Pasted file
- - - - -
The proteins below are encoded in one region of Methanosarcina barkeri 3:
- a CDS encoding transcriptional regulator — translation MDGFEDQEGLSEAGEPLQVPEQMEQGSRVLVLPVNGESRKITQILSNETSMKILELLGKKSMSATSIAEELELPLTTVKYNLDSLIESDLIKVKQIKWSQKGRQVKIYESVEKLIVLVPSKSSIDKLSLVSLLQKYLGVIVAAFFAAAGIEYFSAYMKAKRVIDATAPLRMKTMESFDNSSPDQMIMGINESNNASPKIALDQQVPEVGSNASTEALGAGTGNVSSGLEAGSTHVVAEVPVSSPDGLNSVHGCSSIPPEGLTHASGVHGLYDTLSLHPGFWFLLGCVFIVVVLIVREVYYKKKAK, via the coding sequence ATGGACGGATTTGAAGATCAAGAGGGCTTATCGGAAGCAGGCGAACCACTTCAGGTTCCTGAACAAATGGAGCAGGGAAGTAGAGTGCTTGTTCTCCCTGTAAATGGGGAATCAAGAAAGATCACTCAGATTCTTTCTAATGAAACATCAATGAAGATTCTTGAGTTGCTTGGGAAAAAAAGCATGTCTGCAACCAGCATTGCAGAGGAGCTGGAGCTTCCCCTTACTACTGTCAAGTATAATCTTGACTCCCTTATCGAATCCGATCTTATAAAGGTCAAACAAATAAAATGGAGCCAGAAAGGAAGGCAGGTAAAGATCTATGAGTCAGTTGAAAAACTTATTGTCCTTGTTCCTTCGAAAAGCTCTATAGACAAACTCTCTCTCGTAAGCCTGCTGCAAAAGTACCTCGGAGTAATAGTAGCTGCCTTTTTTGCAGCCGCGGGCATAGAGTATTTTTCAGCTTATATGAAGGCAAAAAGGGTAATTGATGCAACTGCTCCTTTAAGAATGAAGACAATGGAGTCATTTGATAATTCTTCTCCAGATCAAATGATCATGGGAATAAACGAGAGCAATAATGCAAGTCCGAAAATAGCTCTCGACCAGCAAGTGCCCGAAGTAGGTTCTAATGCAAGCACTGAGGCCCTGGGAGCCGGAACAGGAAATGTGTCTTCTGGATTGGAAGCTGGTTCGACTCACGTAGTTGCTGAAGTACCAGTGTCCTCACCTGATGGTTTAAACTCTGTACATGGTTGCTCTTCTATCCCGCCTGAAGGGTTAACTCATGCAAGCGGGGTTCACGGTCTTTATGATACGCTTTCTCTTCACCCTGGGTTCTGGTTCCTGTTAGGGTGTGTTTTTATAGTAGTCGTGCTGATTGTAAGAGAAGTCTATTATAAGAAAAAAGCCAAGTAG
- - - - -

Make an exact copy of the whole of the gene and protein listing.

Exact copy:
The proteins below are encoded in one region of Methanosarcina barkeri 3:
- a CDS encoding transcriptional regulator — translation MDGFEDQEGLSEAGEPLQVPEQMEQGSRVLVLPVNGESRKITQILSNETSMKILELLGKKSMSATSIAEELELPLTTVKYNLDSLIESDLIKVKQIKWSQKGRQVKIYESVEKLIVLVPSKSSIDKLSLVSLLQKYLGVIVAAFFAAAGIEYFSAYMKAKRVIDATAPLRMKTMESFDNSSPDQMIMGINESNNASPKIALDQQVPEVGSNASTEALGAGTGNVSSGLEAGSTHVVAEVPVSSPDGLNSVHGCSSIPPEGLTHASGVHGLYDTLSLHPGFWFLLGCVFIVVVLIVREVYYKKKAK, via the coding sequence ATGGACGGATTTGAAGATCAAGAGGGCTTATCGGAAGCAGGCGAACCACTTCAGGTTCCTGAACAAATGGAGCAGGGAAGTAGAGTGCTTGTTCTCCCTGTAAATGGGGAATCAAGAAAGATCACTCAGATTCTTTCTAATGAAACATCAATGAAGATTCTTGAGTTGCTTGGGAAAAAAAGCATGTCTGCAACCAGCATTGCAGAGGAGCTGGAGCTTCCCCTTACTACTGTCAAGTATAATCTTGACTCCCTTATCGAATCCGATCTTATAAAGGTCAAACAAATAAAATGGAGCCAGAAAGGAAGGCAGGTAAAGATCTATGAGTCAGTTGAAAAACTTATTGTCCTTGTTCCTTCGAAAAGCTCTATAGACAAACTCTCTCTCGTAAGCCTGCTGCAAAAGTACCTCGGAGTAATAGTAGCTGCCTTTTTTGCAGCCGCGGGCATAGAGTATTTTTCAGCTTATATGAAGGCAAAAAGGGTAATTGATGCAACTGCTCCTTTAAGAATGAAGACAATGGAGTCATTTGATAATTCTTCTCCAGATCAAATGATCATGGGAATAAACGAGAGCAATAATGCAAGTCCGAAAATAGCTCTCGACCAGCAAGTGCCCGAAGTAGGTTCTAATGCAAGCACTGAGGCCCTGGGAGCCGGAACAGGAAATGTGTCTTCTGGATTGGAAGCTGGTTCGACTCACGTAGTTGCTGAAGTACCAGTGTCCTCACCTGATGGTTTAAACTCTGTACATGGTTGCTCTTCTATCCCGCCTGAAGGGTTAACTCATGCAAGCGGGGTTCACGGTCTTTATGATACGCTTTCTCTTCACCCTGGGTTCTGGTTCCTGTTAGGGTGTGTTTTTATAGTAGTCGTGCTGATTGTAAGAGAAGTCTATTATAAGAAAAAAGCCAAGTAG